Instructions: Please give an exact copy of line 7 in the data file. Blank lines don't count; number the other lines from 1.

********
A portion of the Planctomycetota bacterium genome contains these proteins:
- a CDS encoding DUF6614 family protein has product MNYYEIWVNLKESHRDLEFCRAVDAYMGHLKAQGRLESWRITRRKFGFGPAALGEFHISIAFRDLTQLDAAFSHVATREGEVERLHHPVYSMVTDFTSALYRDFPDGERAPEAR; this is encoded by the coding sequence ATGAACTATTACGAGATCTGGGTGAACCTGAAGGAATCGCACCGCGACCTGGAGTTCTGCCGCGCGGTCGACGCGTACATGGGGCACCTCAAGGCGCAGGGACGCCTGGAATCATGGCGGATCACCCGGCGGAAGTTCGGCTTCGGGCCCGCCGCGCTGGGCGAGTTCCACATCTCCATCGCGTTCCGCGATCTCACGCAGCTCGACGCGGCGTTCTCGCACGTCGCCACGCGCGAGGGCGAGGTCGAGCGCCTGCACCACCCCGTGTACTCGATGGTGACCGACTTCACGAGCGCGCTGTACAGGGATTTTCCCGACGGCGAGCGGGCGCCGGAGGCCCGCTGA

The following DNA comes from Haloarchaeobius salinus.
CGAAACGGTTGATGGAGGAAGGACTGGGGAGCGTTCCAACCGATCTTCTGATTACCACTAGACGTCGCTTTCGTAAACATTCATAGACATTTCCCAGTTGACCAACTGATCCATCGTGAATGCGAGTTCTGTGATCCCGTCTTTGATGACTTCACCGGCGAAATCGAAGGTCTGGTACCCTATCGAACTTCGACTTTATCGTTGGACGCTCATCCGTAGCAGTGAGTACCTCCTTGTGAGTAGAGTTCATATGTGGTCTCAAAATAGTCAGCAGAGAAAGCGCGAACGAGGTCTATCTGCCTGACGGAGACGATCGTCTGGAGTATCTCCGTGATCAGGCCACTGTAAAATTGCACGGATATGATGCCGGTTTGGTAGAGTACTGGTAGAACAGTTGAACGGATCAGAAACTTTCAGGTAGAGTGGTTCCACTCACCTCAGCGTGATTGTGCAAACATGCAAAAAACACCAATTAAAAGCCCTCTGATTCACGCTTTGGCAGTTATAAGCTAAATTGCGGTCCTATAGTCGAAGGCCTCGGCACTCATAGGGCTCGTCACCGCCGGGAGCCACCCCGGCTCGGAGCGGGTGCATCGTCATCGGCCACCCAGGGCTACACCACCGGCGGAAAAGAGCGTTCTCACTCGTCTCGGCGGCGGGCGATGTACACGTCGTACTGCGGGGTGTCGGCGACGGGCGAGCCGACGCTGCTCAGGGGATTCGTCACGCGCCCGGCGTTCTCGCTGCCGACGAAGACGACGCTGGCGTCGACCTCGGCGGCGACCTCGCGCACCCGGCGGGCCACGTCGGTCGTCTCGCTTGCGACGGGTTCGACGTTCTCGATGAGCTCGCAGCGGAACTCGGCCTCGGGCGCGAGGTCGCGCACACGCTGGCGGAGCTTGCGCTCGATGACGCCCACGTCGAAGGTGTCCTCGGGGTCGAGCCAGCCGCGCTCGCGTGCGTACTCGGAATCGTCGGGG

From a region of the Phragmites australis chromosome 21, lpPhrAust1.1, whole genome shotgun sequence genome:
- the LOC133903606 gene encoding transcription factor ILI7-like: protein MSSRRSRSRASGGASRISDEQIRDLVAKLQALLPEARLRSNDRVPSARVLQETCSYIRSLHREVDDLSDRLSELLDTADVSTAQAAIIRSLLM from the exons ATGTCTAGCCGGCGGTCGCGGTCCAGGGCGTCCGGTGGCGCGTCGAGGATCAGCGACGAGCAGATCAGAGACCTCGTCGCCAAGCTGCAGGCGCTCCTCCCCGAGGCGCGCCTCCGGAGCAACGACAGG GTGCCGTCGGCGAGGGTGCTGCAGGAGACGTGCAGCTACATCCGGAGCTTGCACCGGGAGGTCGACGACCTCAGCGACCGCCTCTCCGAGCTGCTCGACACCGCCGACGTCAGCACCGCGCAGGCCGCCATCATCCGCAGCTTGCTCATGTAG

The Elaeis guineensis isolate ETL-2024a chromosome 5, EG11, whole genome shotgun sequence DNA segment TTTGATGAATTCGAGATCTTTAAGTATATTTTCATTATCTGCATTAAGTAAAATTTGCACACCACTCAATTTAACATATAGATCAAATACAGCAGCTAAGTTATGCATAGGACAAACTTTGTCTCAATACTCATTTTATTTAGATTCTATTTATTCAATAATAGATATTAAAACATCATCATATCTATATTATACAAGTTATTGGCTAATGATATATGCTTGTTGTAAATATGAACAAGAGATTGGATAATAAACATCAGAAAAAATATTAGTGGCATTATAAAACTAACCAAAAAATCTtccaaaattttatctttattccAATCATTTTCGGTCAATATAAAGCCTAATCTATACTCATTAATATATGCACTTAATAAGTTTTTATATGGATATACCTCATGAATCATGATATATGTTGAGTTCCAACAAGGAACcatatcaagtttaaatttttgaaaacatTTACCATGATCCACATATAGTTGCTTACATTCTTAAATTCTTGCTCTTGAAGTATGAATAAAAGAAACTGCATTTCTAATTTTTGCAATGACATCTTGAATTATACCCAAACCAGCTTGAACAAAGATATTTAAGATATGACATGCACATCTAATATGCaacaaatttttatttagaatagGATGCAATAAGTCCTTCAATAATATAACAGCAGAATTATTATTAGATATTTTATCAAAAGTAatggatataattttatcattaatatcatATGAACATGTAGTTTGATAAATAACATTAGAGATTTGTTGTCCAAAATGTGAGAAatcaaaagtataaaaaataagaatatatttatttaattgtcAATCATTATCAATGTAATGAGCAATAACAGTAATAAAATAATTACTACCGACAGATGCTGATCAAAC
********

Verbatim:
The Elaeis guineensis isolate ETL-2024a chromosome 5, EG11, whole genome shotgun sequence DNA segment TTTGATGAATTCGAGATCTTTAAGTATATTTTCATTATCTGCATTAAGTAAAATTTGCACACCACTCAATTTAACATATAGATCAAATACAGCAGCTAAGTTATGCATAGGACAAACTTTGTCTCAATACTCATTTTATTTAGATTCTATTTATTCAATAATAGATATTAAAACATCATCATATCTATATTATACAAGTTATTGGCTAATGATATATGCTTGTTGTAAATATGAACAAGAGATTGGATAATAAACATCAGAAAAAATATTAGTGGCATTATAAAACTAACCAAAAAATCTtccaaaattttatctttattccAATCATTTTCGGTCAATATAAAGCCTAATCTATACTCATTAATATATGCACTTAATAAGTTTTTATATGGATATACCTCATGAATCATGATATATGTTGAGTTCCAACAAGGAACcatatcaagtttaaatttttgaaaacatTTACCATGATCCACATATAGTTGCTTACATTCTTAAATTCTTGCTCTTGAAGTATGAATAAAAGAAACTGCATTTCTAATTTTTGCAATGACATCTTGAATTATACCCAAACCAGCTTGAACAAAGATATTTAAGATATGACATGCACATCTAATATGCaacaaatttttatttagaatagGATGCAATAAGTCCTTCAATAATATAACAGCAGAATTATTATTAGATATTTTATCAAAAGTAatggatataattttatcattaatatcatATGAACATGTAGTTTGATAAATAACATTAGAGATTTGTTGTCCAAAATGTGAGAAatcaaaagtataaaaaataagaatatatttatttaattgtcAATCATTATCAATGTAATGAGCAATAACAGTAATAAAATAATTACTACCGACAGATGCTGATCAAAC